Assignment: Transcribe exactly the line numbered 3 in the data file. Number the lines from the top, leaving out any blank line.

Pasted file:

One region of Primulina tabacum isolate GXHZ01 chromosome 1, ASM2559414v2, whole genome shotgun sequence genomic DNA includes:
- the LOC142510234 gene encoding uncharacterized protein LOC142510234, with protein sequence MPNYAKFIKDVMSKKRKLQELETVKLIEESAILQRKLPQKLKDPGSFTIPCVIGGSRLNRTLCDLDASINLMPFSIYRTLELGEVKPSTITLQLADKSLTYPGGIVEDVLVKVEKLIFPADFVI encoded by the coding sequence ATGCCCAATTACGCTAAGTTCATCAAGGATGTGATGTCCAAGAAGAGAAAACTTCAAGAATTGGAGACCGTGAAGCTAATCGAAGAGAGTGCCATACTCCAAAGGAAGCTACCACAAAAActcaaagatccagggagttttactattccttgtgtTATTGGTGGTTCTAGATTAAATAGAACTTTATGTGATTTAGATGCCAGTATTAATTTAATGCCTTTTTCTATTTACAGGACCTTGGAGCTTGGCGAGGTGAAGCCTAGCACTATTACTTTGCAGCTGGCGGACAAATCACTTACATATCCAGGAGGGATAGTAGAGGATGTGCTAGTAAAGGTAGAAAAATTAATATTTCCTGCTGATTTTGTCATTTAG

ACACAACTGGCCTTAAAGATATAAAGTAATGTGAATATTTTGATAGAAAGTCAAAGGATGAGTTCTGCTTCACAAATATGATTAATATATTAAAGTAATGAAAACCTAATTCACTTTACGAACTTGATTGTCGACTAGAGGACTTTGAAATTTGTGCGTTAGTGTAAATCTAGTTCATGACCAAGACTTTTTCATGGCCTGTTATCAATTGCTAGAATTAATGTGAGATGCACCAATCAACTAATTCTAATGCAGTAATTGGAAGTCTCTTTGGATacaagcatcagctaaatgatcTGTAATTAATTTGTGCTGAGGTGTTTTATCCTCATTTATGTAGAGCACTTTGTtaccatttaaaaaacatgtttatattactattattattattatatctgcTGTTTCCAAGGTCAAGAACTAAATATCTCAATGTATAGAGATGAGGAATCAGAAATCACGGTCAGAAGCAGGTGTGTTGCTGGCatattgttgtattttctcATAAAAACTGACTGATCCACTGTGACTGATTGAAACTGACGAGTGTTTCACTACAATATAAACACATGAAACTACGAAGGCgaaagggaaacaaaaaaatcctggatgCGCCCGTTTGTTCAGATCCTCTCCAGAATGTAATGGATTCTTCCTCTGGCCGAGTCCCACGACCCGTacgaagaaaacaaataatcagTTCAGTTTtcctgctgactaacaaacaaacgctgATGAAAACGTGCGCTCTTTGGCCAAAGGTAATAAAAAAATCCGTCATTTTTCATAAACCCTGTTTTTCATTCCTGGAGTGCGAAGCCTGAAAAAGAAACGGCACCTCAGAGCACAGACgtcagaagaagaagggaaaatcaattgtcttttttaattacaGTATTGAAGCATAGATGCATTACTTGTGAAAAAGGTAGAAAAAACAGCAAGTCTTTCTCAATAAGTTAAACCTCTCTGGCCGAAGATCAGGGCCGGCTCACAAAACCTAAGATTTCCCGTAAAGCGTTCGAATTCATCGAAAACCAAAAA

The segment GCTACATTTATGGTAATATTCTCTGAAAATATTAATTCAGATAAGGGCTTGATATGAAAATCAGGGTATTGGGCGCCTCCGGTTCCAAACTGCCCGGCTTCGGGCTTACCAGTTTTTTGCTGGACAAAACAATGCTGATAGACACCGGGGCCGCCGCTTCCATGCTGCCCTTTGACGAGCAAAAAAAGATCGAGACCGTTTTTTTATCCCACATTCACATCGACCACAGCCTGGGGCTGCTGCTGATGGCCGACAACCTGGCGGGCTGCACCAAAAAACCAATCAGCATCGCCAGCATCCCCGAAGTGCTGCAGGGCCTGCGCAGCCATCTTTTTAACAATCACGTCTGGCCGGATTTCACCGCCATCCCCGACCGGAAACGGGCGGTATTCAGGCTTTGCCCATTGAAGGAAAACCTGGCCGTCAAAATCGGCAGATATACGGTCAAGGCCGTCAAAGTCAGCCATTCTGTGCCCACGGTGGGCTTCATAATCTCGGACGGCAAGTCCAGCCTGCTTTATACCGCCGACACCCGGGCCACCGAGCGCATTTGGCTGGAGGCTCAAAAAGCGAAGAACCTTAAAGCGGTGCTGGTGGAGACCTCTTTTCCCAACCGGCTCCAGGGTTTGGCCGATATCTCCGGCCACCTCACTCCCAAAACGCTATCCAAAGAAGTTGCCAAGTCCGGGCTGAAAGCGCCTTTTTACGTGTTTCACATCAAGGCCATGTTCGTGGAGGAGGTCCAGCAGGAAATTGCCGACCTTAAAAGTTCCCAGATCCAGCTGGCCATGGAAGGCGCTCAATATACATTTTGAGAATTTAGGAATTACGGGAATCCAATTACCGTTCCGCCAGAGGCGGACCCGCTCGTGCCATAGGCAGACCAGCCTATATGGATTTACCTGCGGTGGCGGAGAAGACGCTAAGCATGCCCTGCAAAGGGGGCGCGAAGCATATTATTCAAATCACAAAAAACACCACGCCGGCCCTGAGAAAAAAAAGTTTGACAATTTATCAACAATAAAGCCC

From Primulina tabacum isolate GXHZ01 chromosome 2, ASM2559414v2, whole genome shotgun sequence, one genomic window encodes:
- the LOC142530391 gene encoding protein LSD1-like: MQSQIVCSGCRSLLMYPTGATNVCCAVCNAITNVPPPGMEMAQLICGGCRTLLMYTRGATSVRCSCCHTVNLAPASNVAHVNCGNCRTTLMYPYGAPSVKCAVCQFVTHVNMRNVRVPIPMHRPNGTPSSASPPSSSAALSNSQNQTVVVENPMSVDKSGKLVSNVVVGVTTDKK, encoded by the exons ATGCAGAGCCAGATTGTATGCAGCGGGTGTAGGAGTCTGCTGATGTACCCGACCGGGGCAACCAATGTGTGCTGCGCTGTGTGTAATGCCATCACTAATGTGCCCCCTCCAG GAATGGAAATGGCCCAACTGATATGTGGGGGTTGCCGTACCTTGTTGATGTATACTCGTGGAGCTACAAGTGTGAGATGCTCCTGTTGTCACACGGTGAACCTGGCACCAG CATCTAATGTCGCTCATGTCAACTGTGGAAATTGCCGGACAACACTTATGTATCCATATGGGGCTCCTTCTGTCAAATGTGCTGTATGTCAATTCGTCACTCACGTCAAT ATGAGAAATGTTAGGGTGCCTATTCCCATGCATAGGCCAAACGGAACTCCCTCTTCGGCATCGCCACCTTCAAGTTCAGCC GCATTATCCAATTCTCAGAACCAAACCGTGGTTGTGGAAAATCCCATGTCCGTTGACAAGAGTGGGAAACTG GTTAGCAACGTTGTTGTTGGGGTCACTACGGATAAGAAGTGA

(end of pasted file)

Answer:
ACACAACTGGCCTTAAAGATATAAAGTAATGTGAATATTTTGATAGAAAGTCAAAGGATGAGTTCTGCTTCACAAATATGATTAATATATTAAAGTAATGAAAACCTAATTCACTTTACGAACTTGATTGTCGACTAGAGGACTTTGAAATTTGTGCGTTAGTGTAAATCTAGTTCATGACCAAGACTTTTTCATGGCCTGTTATCAATTGCTAGAATTAATGTGAGATGCACCAATCAACTAATTCTAATGCAGTAATTGGAAGTCTCTTTGGATacaagcatcagctaaatgatcTGTAATTAATTTGTGCTGAGGTGTTTTATCCTCATTTATGTAGAGCACTTTGTtaccatttaaaaaacatgtttatattactattattattattatatctgcTGTTTCCAAGGTCAAGAACTAAATATCTCAATGTATAGAGATGAGGAATCAGAAATCACGGTCAGAAGCAGGTGTGTTGCTGGCatattgttgtattttctcATAAAAACTGACTGATCCACTGTGACTGATTGAAACTGACGAGTGTTTCACTACAATATAAACACATGAAACTACGAAGGCgaaagggaaacaaaaaaatcctggatgCGCCCGTTTGTTCAGATCCTCTCCAGAATGTAATGGATTCTTCCTCTGGCCGAGTCCCACGACCCGTacgaagaaaacaaataatcagTTCAGTTTtcctgctgactaacaaacaaacgctgATGAAAACGTGCGCTCTTTGGCCAAAGGTAATAAAAAAATCCGTCATTTTTCATAAACCCTGTTTTTCATTCCTGGAGTGCGAAGCCTGAAAAAGAAACGGCACCTCAGAGCACAGACgtcagaagaagaagggaaaatcaattgtcttttttaattacaGTATTGAAGCATAGATGCATTACTTGTGAAAAAGGTAGAAAAAACAGCAAGTCTTTCTCAATAAGTTAAACCTCTCTGGCCGAAGATCAGGGCCGGCTCACAAAACCTAAGATTTCCCGTAAAGCGTTCGAATTCATCGAAAACCAAAAA